"I must now turn to the Coleoptera. I am delighted with them; for though all small at present, they are exceedingly beautiful and interesting. I have 6 species of Cicindelas, all small; 13 Carabidae, mostly minute, but very beautiful; 10-12 Cleridae; about 30 very small Curculionidae; and, mirabile dictu! 50 species of Longicornes, and it is only ten days since I took the first. Imagine my delight at taking 8 to 10 a day of this beautiful group, and almost all different species; but the worst of it is that I have got into a place where there are many woodmen and sawyers at work, and it is in the neighbourhood of the fallen timber that I get most of them, on the wing. Almost all are small, few exceeding an inch and many not much more than a line. Under Boleti I have found some extraordinary Erotylidae.
[] [p. 4397] The Elaters and Buprestidae are all very small, as well as the Chrysomelidae and other small groups. In all I have now 250 species, which will increase daily, but at a slower rate.
"In the other orders there is nothing very remarkable. Hemiptera, as well as bees and wasps, are very scarce. Tenthredinidae are rather abundant. Of dragon-flies I have many pretty species, and the Diptera are plentiful and very curious. I have taken a species (of the genus Diopsis I believe) with telescopic eyes, and some other singular forms. Ants are very abundant, also scorpions and centipedes, but these I do not seek after.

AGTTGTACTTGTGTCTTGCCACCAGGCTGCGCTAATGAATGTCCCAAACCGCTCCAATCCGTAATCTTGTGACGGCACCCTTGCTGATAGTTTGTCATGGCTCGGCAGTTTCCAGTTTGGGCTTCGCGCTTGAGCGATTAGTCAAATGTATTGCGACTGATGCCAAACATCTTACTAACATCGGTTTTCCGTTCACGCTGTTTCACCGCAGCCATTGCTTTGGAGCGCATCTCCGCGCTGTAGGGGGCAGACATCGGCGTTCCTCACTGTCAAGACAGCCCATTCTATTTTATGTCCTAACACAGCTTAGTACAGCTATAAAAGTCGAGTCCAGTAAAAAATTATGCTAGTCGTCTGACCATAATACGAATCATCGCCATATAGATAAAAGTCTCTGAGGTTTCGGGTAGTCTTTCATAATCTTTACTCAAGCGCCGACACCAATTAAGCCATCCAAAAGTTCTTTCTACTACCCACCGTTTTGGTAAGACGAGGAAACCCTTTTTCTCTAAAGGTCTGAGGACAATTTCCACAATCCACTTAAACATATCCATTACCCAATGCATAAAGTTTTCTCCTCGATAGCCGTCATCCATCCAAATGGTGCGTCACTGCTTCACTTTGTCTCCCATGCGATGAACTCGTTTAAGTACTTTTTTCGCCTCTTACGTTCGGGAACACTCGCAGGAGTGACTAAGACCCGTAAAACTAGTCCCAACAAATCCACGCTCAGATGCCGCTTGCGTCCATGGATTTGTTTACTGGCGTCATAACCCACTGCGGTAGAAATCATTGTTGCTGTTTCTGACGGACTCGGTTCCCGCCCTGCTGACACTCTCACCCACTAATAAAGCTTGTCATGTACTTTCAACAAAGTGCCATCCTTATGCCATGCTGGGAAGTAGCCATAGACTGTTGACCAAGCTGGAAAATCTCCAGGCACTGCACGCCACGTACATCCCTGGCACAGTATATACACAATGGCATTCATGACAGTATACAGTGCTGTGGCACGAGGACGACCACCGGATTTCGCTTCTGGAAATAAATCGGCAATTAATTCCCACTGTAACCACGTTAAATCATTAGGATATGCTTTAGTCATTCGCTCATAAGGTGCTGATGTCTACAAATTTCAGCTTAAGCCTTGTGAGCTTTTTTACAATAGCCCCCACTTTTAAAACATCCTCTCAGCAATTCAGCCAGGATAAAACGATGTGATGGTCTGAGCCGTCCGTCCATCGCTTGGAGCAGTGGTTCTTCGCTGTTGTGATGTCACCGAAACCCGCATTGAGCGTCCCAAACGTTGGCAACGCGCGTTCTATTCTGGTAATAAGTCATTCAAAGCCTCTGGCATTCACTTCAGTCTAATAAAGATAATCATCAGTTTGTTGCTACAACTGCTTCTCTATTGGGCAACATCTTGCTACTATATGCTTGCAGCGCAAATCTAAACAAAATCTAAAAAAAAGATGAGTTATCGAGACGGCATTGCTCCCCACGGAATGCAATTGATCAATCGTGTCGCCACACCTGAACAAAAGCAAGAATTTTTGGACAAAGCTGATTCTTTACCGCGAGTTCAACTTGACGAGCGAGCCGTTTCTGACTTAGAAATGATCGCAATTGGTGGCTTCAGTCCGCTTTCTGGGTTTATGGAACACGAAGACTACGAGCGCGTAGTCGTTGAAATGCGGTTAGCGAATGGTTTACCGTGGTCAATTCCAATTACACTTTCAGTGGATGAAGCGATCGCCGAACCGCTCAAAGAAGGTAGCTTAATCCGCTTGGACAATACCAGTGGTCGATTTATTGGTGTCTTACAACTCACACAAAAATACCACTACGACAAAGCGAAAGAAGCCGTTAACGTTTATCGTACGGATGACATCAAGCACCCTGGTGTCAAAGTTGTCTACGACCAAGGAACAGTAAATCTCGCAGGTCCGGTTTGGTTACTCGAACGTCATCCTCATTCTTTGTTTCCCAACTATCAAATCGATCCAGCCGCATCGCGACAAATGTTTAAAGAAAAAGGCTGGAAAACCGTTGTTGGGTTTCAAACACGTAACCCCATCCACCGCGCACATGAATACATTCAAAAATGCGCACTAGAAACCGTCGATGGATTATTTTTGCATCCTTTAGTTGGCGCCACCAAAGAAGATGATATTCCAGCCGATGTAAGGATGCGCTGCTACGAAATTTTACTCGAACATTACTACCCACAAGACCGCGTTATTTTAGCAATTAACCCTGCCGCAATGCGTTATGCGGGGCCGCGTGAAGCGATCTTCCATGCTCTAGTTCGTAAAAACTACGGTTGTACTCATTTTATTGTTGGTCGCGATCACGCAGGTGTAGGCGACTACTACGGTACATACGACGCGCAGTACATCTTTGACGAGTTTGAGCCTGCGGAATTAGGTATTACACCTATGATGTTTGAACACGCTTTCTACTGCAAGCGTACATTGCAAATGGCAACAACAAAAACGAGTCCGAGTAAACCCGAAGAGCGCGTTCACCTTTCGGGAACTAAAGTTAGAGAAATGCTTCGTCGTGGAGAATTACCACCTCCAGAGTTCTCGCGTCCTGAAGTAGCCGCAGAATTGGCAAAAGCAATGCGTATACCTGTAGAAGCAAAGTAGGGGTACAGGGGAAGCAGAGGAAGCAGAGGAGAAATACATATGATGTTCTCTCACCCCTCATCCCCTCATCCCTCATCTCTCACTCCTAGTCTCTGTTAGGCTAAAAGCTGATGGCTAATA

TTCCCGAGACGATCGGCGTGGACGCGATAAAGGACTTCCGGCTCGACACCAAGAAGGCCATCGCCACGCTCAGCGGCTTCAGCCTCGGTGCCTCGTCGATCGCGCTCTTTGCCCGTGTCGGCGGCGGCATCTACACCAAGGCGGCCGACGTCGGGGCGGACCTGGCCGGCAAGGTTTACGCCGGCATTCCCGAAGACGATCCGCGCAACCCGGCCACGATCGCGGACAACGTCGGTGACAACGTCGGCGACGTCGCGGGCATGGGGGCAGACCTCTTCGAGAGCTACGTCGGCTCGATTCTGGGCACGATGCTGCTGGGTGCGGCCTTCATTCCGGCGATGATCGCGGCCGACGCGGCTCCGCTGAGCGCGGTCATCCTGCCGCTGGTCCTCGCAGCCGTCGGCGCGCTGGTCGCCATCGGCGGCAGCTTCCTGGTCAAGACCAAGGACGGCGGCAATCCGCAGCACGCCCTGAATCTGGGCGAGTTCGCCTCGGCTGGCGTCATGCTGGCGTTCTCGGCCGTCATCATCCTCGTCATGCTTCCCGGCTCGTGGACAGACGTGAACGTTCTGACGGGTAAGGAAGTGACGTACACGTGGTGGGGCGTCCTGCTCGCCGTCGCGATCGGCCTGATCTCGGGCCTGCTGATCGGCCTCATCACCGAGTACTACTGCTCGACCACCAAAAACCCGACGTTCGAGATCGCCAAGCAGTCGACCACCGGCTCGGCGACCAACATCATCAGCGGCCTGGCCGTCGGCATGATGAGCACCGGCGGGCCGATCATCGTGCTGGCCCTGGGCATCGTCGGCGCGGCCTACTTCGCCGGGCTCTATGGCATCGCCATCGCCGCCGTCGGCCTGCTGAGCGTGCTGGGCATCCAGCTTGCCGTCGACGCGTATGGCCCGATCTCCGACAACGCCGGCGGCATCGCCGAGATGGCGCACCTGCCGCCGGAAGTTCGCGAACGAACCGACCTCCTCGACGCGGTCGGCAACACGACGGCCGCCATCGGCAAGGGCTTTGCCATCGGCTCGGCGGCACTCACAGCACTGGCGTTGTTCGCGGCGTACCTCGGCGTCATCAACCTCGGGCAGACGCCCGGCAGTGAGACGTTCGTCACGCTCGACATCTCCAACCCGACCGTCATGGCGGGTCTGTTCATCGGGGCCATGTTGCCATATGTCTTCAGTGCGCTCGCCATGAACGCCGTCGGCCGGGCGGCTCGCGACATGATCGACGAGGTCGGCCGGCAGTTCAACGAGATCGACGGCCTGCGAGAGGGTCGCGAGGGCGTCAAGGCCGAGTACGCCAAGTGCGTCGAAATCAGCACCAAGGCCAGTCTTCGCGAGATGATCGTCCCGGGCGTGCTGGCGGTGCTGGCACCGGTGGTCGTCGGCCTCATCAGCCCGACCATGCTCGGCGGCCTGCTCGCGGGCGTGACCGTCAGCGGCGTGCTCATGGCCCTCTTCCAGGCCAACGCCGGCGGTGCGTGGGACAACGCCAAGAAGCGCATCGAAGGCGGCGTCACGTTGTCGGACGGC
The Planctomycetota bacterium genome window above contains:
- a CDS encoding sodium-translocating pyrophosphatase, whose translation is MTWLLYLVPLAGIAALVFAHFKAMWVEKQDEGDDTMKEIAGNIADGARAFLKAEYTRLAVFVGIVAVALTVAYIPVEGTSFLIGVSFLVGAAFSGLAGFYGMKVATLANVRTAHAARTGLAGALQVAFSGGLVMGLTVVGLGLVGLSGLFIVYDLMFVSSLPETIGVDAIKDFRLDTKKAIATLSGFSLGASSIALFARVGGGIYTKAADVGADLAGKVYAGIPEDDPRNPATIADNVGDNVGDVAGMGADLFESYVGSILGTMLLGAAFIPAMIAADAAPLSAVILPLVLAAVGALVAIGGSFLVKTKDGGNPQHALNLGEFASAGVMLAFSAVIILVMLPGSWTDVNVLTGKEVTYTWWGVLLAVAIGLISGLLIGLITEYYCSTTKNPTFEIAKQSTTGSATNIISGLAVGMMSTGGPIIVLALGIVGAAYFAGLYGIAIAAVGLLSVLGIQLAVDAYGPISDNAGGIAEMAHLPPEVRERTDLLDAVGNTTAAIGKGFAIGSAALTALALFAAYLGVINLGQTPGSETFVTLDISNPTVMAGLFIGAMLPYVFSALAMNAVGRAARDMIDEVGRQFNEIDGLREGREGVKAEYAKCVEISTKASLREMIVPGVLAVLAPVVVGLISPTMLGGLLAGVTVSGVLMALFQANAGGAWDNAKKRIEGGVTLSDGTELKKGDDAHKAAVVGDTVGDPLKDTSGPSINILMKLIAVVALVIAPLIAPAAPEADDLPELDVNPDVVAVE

"In the midst of this entomological banquet there is, however, one drawback--a sword suspended by a hair over the head of the unfortunate flycatcher: it is the possibility of being eaten up by a tiger! While watching with eager eyes some lovely insect, the thought will occasionally occur that a hungry tiger may be lurking in that dense jungle immediately behind intent upon catching you. Hundreds of Chinamen are annually devoured. Pitfalls are made for the animals all over the country; and in one of them, within two miles of our house, a tiger was captured a short time before my arrival. Only last night a party of Chinamen, going home to their plantation, turned back afraid, having heard the roaring of a tiger in the path. These are unpleasant reminders of the proximity of a deadly foe; and though perhaps the absolute danger is little enough, as the tiger is a great coward and will not attack unless he can do it unawares, yet it is better to have the mind quite free from any such apprehensions. I shall therefore most probably leave here in a month or so for Borneo, before which, however, I hope to make such a collection as to give a tolerably correct idea of the Entomology of Singapore."
1. Editor Charles H. Smith’s Note: A letter concerning Wallace’s collecting activities in the Singapore area shortly after he arrived in the East, printed in the August 1854 number of Zoologist.